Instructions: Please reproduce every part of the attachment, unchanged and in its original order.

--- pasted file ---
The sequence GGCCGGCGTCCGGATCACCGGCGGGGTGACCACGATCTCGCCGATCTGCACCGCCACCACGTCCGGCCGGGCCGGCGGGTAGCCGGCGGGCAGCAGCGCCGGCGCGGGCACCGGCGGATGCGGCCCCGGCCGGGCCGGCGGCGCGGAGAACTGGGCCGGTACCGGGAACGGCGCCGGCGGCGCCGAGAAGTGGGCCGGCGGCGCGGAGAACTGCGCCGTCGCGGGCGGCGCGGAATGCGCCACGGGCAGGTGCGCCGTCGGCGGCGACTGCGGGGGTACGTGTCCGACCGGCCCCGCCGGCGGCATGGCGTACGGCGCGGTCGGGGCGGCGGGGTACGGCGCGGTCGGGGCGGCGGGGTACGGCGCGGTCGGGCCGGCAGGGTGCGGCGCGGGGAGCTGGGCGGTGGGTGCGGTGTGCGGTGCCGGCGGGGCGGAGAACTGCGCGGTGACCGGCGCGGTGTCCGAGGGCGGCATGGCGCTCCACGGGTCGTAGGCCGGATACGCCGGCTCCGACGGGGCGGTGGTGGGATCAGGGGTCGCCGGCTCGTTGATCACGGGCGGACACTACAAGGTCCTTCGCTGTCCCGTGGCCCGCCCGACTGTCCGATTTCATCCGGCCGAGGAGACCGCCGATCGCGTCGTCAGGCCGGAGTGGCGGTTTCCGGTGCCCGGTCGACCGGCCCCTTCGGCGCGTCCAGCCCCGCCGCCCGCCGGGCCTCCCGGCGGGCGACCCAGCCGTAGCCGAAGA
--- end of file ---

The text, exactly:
The sequence GGCCGGCGTCCGGATCACCGGCGGGGTGACCACGATCTCGCCGATCTGCACCGCCACCACGTCCGGCCGGGCCGGCGGGTAGCCGGCGGGCAGCAGCGCCGGCGCGGGCACCGGCGGATGCGGCCCCGGCCGGGCCGGCGGCGCGGAGAACTGGGCCGGTACCGGGAACGGCGCCGGCGGCGCCGAGAAGTGGGCCGGCGGCGCGGAGAACTGCGCCGTCGCGGGCGGCGCGGAATGCGCCACGGGCAGGTGCGCCGTCGGCGGCGACTGCGGGGGTACGTGTCCGACCGGCCCCGCCGGCGGCATGGCGTACGGCGCGGTCGGGGCGGCGGGGTACGGCGCGGTCGGGGCGGCGGGGTACGGCGCGGTCGGGCCGGCAGGGTGCGGCGCGGGGAGCTGGGCGGTGGGTGCGGTGTGCGGTGCCGGCGGGGCGGAGAACTGCGCGGTGACCGGCGCGGTGTCCGAGGGCGGCATGGCGCTCCACGGGTCGTAGGCCGGATACGCCGGCTCCGACGGGGCGGTGGTGGGATCAGGGGTCGCCGGCTCGTTGATCACGGGCGGACACTACAAGGTCCTTCGCTGTCCCGTGGCCCGCCCGACTGTCCGATTTCATCCGGCCGAGGAGACCGCCGATCGCGTCGTCAGGCCGGAGTGGCGGTTTCCGGTGCCCGGTCGACCGGCCCCTTCGGCGCGTCCAGCCCCGCCGCCCGCCGGGCCTCCCGGCGGGCGACCCAGCCGTAGCCGAAGA